J. Jarmulak, “A Method of Representing and Comparing Eddy Current Lissajous Patterns”, in: Review of Progress in Quantitative Nondestructive Evaluation, Vol. 16, D.O. Thompson and D.E. Chimenti (eds.), Plenum Publishing, New York, 1997, pp. 303-308. (pdf)
In eddy current testing of heat-exchanger pipes the signal of the scanning probe is usually presented in the complex plane as a Lissajous curve. The size (amplitude) of the curve corresponds roughly to the volume of the defect. The phase is related to the depth of the defect and its location (inside or outside defects). Finally, the shape of the curve depends on the form of the defect.
The commercially available systems for EC inspection usually use only the phase and amplitude information. After the detection (with amplitude and phase thresholds), the defects are sized using calibration curves and the phase information. Such a system is not foolproof, usually because of incorrect or spurious defect detection. Therefore, in practice the classification made by the system is usually checked afterwards by a human operator. The operator can quickly determine whether the computer classification is correct just
looking at the shape of the curve.
Use of only amplitude and phase information limits the capabilities of the system. For example, it is possible that defects can have the same phase indication and different depths. This can lead to defect over- or undersizing. Sometimes, however, the defect type could be determined based on the shape of the Lissajous curve and then either correction factors could be applied or different calibration could be curves used. Generally, the Lissajous pattern carries more information about the flaw than can be extracted using amplitude and phase only.
Systems that use the curve-shape information usually comprise various classifiers, which, after having been trained with example patterns, can categorize new signals into predefined classes. However, it seems that such systems are usually limited to applications in nuclear-power and aircraft industries. There the problem areas are relatively well defined, and there are resources available to gather enough data for training of the system.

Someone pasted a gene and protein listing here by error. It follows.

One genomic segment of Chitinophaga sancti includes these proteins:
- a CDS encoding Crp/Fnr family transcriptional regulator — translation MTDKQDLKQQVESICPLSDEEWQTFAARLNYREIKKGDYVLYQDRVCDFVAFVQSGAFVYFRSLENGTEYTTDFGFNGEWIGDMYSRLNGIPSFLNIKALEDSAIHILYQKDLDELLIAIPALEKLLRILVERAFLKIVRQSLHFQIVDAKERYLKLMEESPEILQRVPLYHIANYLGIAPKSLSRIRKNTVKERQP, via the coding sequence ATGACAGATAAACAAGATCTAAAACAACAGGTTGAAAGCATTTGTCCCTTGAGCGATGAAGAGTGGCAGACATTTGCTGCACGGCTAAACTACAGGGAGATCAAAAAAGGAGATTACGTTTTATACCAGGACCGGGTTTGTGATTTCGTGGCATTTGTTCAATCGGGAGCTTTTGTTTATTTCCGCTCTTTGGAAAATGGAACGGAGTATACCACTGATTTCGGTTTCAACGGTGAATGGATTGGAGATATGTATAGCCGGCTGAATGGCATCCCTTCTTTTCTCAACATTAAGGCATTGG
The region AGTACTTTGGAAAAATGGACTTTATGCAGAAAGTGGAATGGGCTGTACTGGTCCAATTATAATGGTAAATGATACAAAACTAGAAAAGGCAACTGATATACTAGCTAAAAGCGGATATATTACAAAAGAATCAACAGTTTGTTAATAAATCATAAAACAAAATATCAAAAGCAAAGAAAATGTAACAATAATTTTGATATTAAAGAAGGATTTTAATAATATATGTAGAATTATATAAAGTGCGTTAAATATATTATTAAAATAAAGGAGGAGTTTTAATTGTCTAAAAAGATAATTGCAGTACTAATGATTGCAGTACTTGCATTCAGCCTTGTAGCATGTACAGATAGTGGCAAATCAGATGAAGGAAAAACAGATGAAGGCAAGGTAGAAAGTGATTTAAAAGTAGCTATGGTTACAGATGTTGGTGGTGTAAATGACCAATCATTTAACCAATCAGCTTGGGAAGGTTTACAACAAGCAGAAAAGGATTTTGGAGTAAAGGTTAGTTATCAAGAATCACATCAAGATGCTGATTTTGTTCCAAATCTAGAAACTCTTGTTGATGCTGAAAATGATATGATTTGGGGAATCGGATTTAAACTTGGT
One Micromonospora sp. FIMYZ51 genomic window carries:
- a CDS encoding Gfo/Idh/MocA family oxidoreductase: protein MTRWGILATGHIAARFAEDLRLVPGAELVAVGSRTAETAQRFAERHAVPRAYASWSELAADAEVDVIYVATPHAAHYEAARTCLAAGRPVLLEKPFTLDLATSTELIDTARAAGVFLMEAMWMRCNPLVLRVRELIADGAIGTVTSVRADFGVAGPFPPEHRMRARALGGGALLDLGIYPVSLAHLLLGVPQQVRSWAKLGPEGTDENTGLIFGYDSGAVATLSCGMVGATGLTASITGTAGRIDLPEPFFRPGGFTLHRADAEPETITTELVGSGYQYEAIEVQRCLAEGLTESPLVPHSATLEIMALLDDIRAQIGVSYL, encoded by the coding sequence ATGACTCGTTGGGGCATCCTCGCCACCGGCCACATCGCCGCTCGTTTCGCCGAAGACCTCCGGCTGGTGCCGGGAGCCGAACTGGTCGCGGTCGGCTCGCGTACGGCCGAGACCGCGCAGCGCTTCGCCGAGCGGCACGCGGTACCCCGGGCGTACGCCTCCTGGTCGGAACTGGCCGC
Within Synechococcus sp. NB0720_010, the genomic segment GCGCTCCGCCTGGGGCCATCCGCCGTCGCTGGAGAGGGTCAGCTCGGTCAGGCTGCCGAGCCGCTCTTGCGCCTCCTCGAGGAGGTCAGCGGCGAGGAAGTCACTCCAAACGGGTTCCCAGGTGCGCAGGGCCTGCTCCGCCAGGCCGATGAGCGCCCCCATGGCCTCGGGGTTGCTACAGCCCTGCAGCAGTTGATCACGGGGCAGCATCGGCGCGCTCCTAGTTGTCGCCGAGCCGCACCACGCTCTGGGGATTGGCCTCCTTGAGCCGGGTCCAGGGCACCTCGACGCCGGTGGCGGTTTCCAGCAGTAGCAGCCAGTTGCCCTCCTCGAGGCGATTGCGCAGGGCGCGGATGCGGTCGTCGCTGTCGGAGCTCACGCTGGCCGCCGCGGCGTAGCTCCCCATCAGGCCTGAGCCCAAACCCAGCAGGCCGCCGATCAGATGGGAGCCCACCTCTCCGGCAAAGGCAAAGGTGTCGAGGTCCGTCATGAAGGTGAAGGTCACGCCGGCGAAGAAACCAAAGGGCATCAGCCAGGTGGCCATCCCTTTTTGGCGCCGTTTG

In common inspection practice the problem is not so well defined, for example various types of heat exchangers with various types of defects can be inspected using the same inspection system. This means that there is always a possibility of coming across a defect type which did not occur before (and therefore was not in the training set) and which could be falsely classified. Classification into several predefined classes is therefore not so appropriate here. In such cases one could try to compare shapes instead of classifying them. Comparison can be used even when the number of example shapes is too small to construct a reliable classifier. Also, not recognized shapes are properly reported as such and not classified into a wrong category, as can be the case when classifiers are used.
An automated system could be constructed which would perform automatic evaluation of the defects it recognizes, and the remaining defects would be presented to the operator for the evaluation. The defects would be recognized by means of comparing their shapes to the example defects.
This paper presents a method for representing Lissajous curves and for comparing them which is based on the curvature of the curve. It also shows why the Fourier descriptors are not directly applicable for curve comparison.